I was keen to work with textiles and wanted to be as sustainable as possible in my practice. That brought an interest in botanical dyes, so I decided to do a workshop and learn as much as I could. Creating jewellery was a natural progression because these pieces don’t take a lot of space, if you are working from home, and that was when I discovered clay as well. It took almost 2 years of practice and development to launch my website in 2018.
I believe working with your hands can have a lot of health benefits and be very healing. When our hands are at work, our brains can focus in the present moment, and dive into a meditative state. Plus the joy of creating something that is palpable. Whether we see ourselves as creative people or not, we all start exploring life through the sense of touch and creativity is a big part of being human. As we go through life many of us lose that. We are made to believe that working with our hands is not important, or that we are not good enough.
Working with materials like clay results are never guaranteed. Through my practice I’ve learned to slow down, to embrace the unexpected, the failures, the downs as much as the ups. Some days my energy is just not right to follow what I had planned. And that’s ok. When I’m feeling particularly overwhelmed I like to write, and I find it extremely cathartic.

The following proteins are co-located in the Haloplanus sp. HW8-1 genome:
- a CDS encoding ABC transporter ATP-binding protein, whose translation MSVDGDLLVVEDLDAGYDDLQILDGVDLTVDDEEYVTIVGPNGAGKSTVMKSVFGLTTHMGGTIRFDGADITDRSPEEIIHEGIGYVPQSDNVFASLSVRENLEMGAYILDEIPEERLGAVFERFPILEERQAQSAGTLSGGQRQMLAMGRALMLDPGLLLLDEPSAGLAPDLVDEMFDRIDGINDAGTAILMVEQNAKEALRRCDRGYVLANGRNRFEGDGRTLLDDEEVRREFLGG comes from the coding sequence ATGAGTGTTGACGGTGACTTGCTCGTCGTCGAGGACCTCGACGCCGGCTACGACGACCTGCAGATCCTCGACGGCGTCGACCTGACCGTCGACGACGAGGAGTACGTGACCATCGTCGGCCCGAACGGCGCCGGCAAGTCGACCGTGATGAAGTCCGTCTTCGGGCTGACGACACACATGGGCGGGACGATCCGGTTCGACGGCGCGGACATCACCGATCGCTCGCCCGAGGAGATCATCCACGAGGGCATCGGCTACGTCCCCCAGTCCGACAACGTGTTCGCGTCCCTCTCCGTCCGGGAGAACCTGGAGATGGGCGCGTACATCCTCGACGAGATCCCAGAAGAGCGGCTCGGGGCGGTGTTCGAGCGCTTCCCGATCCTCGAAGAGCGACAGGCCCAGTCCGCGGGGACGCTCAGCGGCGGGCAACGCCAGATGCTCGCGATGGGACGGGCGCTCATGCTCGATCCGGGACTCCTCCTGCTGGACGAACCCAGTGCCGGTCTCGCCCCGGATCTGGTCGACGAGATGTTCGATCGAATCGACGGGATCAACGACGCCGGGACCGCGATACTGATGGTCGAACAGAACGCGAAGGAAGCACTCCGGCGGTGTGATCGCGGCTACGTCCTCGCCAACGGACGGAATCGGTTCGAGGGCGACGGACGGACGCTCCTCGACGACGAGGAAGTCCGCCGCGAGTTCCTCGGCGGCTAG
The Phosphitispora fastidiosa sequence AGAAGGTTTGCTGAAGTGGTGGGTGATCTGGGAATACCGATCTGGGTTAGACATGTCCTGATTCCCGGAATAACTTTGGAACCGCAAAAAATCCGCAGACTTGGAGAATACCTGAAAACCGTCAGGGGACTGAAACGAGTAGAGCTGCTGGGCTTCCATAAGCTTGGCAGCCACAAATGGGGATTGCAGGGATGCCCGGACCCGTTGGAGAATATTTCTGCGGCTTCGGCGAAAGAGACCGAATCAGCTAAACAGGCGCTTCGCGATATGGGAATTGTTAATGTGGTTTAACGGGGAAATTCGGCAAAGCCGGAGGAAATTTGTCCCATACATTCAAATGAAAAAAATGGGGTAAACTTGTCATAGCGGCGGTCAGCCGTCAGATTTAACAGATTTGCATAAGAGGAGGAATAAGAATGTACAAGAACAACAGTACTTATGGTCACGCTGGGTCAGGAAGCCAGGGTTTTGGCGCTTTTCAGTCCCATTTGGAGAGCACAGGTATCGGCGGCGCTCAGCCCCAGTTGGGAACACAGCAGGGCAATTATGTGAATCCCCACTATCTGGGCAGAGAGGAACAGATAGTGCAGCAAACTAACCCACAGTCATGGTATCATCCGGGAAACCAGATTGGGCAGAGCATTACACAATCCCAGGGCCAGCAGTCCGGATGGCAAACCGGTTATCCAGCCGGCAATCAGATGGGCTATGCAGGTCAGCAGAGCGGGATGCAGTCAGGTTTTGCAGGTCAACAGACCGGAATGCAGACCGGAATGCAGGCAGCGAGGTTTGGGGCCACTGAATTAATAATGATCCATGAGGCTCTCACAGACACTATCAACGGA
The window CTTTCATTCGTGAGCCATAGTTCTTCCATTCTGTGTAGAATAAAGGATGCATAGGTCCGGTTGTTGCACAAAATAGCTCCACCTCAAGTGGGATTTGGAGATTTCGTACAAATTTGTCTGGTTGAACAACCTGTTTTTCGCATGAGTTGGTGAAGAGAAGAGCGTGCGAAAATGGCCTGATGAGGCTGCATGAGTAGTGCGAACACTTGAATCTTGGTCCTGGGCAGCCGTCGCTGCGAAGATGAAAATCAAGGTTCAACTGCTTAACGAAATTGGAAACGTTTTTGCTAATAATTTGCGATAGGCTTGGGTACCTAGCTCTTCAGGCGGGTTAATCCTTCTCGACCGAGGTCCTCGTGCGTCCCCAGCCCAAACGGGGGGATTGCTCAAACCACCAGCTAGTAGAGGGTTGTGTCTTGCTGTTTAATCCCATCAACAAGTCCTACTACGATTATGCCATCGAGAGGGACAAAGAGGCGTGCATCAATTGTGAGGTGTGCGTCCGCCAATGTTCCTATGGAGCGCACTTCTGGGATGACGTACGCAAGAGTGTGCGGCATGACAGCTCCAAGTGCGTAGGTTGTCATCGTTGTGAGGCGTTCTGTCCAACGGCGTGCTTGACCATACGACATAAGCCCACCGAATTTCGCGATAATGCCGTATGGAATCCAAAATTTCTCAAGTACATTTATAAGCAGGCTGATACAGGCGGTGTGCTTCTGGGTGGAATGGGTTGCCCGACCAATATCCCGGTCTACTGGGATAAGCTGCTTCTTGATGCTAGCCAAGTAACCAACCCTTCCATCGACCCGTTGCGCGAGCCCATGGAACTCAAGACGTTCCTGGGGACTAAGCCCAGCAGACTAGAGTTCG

Working from home it’s important that I have rituals that support the transition from work to rest. I make a conscious effort to put my phone down and not rely on it too much when I’m not working. I also like to turn off the light on my working table as a reminder that work is over.
To help my mind settle, I practice yoga, meditation, read books in Portuguese and head to bed earlier when I can.
Advice for those seeking great alignment in life:
Be kind to yourself. Understand your boundaries, and listen to your body. Prioritise time for yourself, for the things you love doing. Learn something new. Maybe a craft. Gardening. Use your hands. Discover a few little habits that help you feel at peace. It can be a run, or meditation, or simply cooking a meal. Spend time with loved ones. Go outside and leave your phone behind. Sleep. Remember that it’s ok to say no, and that you make your own path. Success has many faces, and nobody will know better what it looks like than yourself.